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Remembering Phil Depp: Articles recall Farmers RECC record
Phil Depp died Thursday, August 3, 2006, in Columbia, KY. He had the longest service record of any electrical cooperative director in Kentucky. Three magazine articles trace his career from its 5th, 40th, and 60th year mark. They are reprinted with permission, submitted by Jackie Browning, President and CEO of Farmers RECC, Glasgow, KY. The articles start with the most recent first.
Six decades of service: Phil Depp has longest service record in Kentucky
This article appeared in a Kentucky Living April 2002
The year Phil Depp became a director of Farmers Rural Electric Cooperative, the Japanese attacked Pearl Harbor, a postage stamp cost 3 cents Citizen Kane premiered, and the first organ was played at a baseball game. Franklin D. Roosevelt, the president who paved the way for rural electrification, was in office.
Over the next 60 years, Mr. Depp, until his retirement from the board last year, saw the rural electrification program become one of the nation's greatest success stories.
Through his dedication and diligence over six decades, he became an integral part of the program that changed his family, changed Kentucky, and changed America. He left Farmers RECC with the longest record of any electric cooperative director in Kentucky.
"When I look at Phil Depp, I see honesty, integrity, commitment, loyalty, love of family, and neighbor helping neighbor," said Jackie Browning, president and CEO of Farmers RECC. "Although his service on our board has ended, his work will live on. Phil Depp truly made a difference in the lives of countless people."
When rural electrification swept across Kentucky in the 1930s, the Depp family was one of the first to benefit. Following in the footsteps of his father, Mr. Depp became a Farmers RECC director in April 1941.
His storied tenure included nine years as Farmers RECC's board president, and 22 years as Farmers' representative to the East Kentucky Power Cooperative board, including terms as vice president and secretary/treasurer. Browning calls him a "pioneer and visionary."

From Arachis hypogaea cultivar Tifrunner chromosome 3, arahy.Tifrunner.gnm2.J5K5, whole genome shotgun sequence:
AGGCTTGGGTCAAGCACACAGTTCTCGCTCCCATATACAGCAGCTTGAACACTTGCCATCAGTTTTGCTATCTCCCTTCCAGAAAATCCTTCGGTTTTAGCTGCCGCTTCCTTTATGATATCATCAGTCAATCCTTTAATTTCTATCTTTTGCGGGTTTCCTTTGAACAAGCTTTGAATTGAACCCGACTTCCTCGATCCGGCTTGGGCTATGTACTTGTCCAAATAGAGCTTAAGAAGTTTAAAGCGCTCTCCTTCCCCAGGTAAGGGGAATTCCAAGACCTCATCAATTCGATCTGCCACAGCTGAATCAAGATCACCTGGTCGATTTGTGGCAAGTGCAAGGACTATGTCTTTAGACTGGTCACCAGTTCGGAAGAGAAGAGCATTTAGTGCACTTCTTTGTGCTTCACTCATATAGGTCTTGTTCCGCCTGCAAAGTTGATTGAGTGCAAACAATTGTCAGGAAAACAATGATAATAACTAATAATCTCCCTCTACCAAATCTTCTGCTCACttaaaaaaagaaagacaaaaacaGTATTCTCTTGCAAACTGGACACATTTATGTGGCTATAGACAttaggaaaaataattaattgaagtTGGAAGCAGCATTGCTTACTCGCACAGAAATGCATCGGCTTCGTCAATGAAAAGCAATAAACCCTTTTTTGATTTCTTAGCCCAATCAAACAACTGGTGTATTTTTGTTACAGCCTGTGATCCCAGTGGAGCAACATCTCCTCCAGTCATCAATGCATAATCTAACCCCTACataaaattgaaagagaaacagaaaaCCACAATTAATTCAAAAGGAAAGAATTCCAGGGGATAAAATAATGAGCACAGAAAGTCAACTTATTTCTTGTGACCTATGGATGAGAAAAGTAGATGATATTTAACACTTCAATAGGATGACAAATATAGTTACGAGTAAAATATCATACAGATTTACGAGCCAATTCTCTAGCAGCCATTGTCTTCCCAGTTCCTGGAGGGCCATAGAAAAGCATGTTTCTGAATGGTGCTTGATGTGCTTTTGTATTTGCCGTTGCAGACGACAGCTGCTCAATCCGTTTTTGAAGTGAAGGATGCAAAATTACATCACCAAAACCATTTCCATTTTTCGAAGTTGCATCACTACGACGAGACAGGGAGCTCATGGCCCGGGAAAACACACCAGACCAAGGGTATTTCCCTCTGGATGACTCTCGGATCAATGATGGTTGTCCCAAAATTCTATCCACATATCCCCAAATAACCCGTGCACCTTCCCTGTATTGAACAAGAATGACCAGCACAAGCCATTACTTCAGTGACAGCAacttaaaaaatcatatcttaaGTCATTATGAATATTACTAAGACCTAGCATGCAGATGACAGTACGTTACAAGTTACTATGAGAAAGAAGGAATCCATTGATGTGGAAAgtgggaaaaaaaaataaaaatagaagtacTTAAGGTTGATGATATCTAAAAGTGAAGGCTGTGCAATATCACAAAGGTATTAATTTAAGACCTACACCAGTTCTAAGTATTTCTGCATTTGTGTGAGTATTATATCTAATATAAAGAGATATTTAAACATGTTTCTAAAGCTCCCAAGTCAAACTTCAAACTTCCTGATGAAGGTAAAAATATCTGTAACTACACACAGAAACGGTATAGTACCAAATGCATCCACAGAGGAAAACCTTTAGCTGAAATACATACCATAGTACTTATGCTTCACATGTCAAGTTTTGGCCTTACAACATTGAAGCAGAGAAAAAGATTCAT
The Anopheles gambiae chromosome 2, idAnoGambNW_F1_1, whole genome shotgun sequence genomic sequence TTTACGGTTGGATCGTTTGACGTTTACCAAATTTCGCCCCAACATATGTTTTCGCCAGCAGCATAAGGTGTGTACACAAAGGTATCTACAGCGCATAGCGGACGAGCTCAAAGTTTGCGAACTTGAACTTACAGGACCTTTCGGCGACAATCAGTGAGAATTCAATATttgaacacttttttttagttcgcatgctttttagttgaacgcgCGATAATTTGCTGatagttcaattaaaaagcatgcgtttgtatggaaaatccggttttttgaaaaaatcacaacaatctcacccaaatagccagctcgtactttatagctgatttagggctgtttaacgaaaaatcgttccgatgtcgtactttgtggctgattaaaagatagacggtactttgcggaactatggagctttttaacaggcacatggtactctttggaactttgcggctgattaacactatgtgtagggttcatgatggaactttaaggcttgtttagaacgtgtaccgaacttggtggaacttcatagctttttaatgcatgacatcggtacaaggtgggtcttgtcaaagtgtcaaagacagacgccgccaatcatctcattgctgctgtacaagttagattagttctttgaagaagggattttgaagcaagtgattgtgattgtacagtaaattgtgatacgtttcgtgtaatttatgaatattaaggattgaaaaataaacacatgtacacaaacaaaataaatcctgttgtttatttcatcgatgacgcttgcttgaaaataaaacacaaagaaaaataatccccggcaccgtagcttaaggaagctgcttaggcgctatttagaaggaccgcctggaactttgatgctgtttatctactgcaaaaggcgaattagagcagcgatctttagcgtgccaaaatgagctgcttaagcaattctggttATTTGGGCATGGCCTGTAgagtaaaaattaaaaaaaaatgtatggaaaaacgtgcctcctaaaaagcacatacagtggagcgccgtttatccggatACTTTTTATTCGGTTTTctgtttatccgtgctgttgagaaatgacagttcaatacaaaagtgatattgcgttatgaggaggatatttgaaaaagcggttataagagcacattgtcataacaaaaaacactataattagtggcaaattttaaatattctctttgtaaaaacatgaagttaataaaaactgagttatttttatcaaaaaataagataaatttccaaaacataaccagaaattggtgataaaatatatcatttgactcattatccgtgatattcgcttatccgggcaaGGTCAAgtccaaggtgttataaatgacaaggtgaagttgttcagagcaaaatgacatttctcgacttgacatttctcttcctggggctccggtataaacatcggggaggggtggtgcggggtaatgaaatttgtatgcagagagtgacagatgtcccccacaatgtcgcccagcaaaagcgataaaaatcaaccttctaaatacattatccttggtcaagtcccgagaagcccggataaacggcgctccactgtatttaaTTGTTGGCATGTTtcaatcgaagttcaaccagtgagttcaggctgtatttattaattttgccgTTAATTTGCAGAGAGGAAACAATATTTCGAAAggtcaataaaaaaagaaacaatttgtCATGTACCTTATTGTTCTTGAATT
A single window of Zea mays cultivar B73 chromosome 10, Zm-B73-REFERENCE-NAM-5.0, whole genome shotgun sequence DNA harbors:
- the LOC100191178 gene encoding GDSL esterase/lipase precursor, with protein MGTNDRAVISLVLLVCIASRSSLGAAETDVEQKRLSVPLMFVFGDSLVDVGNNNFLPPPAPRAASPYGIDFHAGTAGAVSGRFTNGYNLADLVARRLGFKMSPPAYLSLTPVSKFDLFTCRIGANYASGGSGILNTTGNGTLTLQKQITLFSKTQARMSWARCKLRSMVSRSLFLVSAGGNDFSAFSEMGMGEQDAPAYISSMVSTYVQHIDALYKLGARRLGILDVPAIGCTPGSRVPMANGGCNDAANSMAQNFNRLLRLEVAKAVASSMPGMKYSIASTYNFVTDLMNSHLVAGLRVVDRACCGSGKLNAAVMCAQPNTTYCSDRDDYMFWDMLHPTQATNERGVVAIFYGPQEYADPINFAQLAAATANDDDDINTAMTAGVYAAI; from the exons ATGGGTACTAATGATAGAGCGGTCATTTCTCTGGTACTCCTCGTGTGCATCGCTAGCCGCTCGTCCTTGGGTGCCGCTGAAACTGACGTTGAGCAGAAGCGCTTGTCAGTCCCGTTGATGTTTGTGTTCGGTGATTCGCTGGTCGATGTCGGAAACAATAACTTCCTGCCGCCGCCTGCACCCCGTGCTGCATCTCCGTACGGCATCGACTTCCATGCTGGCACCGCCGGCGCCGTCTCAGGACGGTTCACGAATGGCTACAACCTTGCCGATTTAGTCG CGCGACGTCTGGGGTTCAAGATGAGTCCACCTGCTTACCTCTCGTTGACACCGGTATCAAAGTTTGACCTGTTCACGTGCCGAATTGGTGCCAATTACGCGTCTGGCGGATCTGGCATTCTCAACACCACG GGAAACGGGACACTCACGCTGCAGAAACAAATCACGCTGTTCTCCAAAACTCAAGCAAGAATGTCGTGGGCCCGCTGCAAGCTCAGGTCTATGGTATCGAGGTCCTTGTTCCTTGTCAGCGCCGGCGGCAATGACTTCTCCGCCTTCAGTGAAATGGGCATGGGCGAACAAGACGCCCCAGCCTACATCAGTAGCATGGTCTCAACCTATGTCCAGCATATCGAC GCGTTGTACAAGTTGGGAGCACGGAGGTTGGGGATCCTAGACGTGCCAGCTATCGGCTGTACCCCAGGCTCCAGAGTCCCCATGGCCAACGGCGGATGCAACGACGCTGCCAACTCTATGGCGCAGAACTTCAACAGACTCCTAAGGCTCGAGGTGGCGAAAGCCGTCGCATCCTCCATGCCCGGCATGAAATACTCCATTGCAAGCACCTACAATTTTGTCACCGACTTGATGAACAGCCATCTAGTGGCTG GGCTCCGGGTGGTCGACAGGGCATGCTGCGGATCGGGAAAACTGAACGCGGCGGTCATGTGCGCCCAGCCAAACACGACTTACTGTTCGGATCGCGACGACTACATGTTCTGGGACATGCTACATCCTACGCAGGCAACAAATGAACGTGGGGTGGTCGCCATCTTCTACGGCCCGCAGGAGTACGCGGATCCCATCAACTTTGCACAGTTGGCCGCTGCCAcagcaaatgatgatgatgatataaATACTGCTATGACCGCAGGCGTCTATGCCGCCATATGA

Now 95, Mr. Depp once said the secret to long life is "to have absolutely no worries." He raised Angus breeding stock, grown grains and tobacco, and most significantly, spent 40 years showing champion horses across the southeastern United States, including at Madison Square Garden. He and his wife, Doris, have three children and three grandchildren and live in Adair County.
"I enjoyed every moment of this work," said Mr. Depp, who also served as a director for the Kentucky Association of Electric Cooperatives. "Rural electrification is one of hte best things that ever happened to farmers. I feel extremely honored to have been a part of the development of rural Kentucky through our Farmers RECC."
The Farmers RECC family wishes to extend our deepest gratitude and appreciation to Phil and Doris Depp for their loyal and enthusiastic commitment to our cooperative and the cause of rural electrification. Their contributions are a valauable part of our legacy.
In his letter of resignation, Mr. Depp states that his stepping down from the Farmers board was due to declining health and not due to any loss of interest in service to the members fo the cooperative. In fact, he says that his retirement would be in the best interest of the board and the members of the cooperative at this time while he is still able to perform his duties as director.
Mr. Depp goes on to say that during his lifetime, he has observed the development of most of the great inventions and discoveries of modern civilization, such as the advent of the automobile, airplaine, computers, television, cell phones, travel into space, putting an American on the moon, and the development of rural America through the use of electricity.